11 Twitter Reactions That Sum Up Real Importance of the Obamacare Decision

For the second time, the Supreme Court of the United States has upheld the Affordable Care Act (ACA), President Obama's signature piece of legislation. And though this decision is being hailed as a political victory for the Obama administration, it is really a victory for millions of Americans who were saved from facing unaffordable health insurance costs.

In the case King v. Burwell, a key portion of the ACA, also known as Obamacare, was challenged: federal subsidies. Under the ACA, all Americans must purchase health insurance. For Americans who cannot afford health insurance (yet are also not poor enough to be on government-provided Medicaid), federal subsides bridge the gap and help them get health insurance.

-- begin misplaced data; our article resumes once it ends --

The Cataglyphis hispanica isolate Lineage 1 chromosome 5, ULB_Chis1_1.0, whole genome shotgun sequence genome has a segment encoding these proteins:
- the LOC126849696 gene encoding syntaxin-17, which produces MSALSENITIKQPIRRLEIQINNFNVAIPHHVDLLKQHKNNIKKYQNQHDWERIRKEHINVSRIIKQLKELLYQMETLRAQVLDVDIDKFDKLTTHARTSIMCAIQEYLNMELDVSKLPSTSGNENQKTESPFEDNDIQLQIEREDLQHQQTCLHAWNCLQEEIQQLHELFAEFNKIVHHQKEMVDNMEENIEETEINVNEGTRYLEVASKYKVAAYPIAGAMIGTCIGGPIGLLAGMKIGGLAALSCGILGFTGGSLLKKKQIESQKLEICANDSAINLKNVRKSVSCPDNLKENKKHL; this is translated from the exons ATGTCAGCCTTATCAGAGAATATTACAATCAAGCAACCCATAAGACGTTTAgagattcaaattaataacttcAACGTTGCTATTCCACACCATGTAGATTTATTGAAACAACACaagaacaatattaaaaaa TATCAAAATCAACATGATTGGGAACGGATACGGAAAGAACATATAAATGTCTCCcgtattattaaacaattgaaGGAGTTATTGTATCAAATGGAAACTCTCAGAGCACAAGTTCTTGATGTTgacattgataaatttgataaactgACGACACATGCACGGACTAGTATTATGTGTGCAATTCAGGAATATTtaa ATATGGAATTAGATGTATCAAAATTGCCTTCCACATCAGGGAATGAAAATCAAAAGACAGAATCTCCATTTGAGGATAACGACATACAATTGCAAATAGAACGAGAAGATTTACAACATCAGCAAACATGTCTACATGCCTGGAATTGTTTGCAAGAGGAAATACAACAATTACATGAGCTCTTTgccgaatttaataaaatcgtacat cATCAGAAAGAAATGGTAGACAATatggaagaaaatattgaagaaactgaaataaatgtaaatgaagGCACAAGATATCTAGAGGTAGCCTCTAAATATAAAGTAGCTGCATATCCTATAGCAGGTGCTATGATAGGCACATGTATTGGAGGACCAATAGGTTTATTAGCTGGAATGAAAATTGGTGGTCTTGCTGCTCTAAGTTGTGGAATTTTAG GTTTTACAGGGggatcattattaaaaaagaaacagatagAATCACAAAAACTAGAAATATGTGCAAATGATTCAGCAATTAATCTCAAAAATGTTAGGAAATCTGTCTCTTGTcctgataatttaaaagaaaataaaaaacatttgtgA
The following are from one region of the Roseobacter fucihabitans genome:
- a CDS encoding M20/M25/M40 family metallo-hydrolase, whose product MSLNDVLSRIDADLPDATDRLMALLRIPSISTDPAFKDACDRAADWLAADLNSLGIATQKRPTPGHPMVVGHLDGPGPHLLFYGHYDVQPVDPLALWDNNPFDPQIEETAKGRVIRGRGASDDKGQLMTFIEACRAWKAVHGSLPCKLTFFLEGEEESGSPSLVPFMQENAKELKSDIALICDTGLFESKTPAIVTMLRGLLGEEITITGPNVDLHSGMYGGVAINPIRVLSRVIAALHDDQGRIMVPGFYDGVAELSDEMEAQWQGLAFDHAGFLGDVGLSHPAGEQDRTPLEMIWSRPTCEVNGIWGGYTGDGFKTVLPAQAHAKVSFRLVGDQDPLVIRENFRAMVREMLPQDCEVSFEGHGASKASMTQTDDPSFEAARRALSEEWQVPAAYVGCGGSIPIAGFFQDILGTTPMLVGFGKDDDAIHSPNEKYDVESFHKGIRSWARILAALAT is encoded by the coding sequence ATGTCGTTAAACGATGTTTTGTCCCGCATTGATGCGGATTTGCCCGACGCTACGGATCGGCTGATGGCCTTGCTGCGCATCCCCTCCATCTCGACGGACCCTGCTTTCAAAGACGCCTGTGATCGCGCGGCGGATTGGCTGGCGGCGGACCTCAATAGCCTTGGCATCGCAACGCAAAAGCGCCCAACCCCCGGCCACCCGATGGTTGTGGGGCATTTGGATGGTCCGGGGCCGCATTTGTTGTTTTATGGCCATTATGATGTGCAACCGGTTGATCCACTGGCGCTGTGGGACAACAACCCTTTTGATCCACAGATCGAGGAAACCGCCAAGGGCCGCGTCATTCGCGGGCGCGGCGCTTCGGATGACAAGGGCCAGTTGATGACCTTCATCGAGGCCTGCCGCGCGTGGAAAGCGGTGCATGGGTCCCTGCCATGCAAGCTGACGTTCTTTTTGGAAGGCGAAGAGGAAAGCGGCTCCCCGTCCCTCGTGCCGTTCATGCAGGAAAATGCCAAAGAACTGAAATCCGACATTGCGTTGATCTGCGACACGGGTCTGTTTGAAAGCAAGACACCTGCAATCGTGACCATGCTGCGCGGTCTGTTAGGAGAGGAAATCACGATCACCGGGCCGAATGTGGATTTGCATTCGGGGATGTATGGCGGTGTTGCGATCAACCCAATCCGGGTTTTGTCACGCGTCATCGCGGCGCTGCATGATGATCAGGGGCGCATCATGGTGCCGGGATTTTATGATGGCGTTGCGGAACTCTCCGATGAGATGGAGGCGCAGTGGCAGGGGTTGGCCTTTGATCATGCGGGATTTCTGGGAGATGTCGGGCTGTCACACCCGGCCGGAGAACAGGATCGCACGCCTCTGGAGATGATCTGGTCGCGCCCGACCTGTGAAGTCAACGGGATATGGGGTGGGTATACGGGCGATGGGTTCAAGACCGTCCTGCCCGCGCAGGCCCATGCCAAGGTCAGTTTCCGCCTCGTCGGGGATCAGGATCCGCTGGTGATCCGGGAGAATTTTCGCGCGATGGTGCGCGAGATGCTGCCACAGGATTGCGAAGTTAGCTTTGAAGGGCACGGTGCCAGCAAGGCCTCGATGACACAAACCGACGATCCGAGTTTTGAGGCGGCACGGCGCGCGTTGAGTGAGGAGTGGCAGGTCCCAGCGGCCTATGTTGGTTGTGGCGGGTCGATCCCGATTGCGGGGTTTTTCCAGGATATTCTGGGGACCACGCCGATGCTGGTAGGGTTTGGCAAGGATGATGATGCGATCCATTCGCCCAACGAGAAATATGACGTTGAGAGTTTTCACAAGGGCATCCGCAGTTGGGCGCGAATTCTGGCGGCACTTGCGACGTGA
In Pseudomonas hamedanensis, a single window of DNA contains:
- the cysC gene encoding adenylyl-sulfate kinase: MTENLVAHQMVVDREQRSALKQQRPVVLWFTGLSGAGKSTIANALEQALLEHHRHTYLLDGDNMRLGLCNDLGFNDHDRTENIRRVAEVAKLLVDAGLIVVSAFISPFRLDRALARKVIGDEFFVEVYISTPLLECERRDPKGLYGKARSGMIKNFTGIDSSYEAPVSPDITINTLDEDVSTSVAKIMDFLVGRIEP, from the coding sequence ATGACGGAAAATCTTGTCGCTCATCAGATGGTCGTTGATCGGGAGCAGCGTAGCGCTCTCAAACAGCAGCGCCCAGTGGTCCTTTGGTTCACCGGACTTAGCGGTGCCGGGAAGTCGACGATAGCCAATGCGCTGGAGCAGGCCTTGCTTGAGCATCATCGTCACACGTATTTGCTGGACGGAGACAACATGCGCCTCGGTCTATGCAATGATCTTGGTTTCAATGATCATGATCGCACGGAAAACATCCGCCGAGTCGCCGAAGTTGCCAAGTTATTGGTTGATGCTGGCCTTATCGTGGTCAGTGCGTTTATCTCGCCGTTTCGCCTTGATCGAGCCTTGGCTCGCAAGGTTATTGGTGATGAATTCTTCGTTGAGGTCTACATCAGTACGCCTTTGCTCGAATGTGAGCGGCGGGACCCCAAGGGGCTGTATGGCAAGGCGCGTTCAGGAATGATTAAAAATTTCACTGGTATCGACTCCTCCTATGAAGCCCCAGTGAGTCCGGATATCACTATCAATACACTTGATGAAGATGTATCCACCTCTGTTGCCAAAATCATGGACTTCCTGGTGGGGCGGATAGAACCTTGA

Here's where it got tricky. In order to facilitate purchase of health insurance, the law also instructed states to create online marketplaces for citizens to purchase health insurance. For the 27 states who refused to create a marketplace -- or exchange -- the federal government created an exchange for them.

A poorly written part of the law, however, seemed to indicate that people buying insurance on the federal exchanges would not be eligible for federal subsidies. Without the subsidy, health insurance would have too expensive for more than six million people.

The court rejected that argument, and that's good news for these people: